Ontologies Come of Age

Abstract

Ontologies have moved beyond the domains of library science, philosophy, and knowledge representation. They are now the concerns of marketing departments, CEOs, and mainstream business. Research analyst companies such as Forrester Research report on the critical roles of ontologies in support of browsing and search for e-commerce and in support of interoperability for facilitation of knowledge management and configuration. One now sees ontologies used as central controlled vocabularies that are integrated into catalogues, databases, web publications, knowledge management applications, etc. Large ontologies are essential components in many online applications including search (such as Yahoo and Lycos), ecommerce (such as Amazon and eBay), configuration (such as Dell and PC-Order), etc. One also sees ontologies that have long life spans, sometimes in multiple projects (such as UMLS, SIC codes, etc.). Such diverse usage generates many implications for ontology environments. In this paper, we will discuss ontologies and requirements in their current instantiations on the web today. We will describe some desirable properties of ontologies. We will also discuss how both simple and complex ontologies are being and may be used to support varied applications. We will conclude with a discussion of emerging trends in ontologies and their environments and briefly mention our evolving ontology evolution environment. Introduction: The web’s growing needs We may be poised for the next major evolution of online environments. In the early days of the web, HTML pages were generated by hand. The pages contained information about how to present information on a page. Early adopters took to the web quickly since it provided a convenient method for information sharing. Arguably, the generation of tools for machine generation and management of web pages allowed the web to really take off. Tool platforms allowed non-technical people to generate and publish web pages quickly and easily. The resulting pages typically included content and display information and targeted human readers (rather than targeting programs or automatic readers). The web continues to grow at an astounding rate with web pages ubiquitously integrated into many aspects of business and personal life. However, web pages still preserve much of their character of being aimed at human consumption. Thus, applications such as search still require humans to review results pages in order to find the right answer to their queries. While search engine advances such as Google [Google 2000] improve the situation, most people agree that finding the exact information one is seeking on the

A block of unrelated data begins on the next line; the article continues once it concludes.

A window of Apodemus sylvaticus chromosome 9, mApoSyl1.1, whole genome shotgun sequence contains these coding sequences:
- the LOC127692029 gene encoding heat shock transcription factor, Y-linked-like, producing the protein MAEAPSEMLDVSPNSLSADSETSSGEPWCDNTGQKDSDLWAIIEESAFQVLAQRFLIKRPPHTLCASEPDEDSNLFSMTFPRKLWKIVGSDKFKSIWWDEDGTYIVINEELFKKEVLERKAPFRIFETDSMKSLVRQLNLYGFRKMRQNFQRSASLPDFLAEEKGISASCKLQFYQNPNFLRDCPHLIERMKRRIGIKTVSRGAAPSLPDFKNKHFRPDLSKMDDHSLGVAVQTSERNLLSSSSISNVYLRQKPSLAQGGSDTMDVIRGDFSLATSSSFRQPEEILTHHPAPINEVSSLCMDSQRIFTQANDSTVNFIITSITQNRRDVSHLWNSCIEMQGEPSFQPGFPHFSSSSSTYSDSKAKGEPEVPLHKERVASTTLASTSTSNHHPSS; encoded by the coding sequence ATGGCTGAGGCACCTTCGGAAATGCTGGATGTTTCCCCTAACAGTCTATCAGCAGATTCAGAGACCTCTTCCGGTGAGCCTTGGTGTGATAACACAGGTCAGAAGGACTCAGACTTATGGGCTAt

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@inproceedings{McGuinness2003OntologiesCO, title={Ontologies Come of Age}, author={Deborah L. McGuinness}, booktitle={Spinning the Semantic Web}, year={2003} }